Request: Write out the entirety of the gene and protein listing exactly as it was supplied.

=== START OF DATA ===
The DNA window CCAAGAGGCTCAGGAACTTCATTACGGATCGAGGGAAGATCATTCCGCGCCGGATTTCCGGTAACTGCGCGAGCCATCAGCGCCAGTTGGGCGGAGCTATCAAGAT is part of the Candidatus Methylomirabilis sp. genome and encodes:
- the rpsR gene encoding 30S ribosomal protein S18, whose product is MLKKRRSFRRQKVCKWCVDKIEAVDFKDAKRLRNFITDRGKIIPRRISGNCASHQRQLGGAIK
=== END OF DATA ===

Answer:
The DNA window CCAAGAGGCTCAGGAACTTCATTACGGATCGAGGGAAGATCATTCCGCGCCGGATTTCCGGTAACTGCGCGAGCCATCAGCGCCAGTTGGGCGGAGCTATCAAGAT is part of the Candidatus Methylomirabilis sp. genome and encodes:
- the rpsR gene encoding 30S ribosomal protein S18, whose product is MLKKRRSFRRQKVCKWCVDKIEAVDFKDAKRLRNFITDRGKIIPRRISGNCASHQRQLGGAIK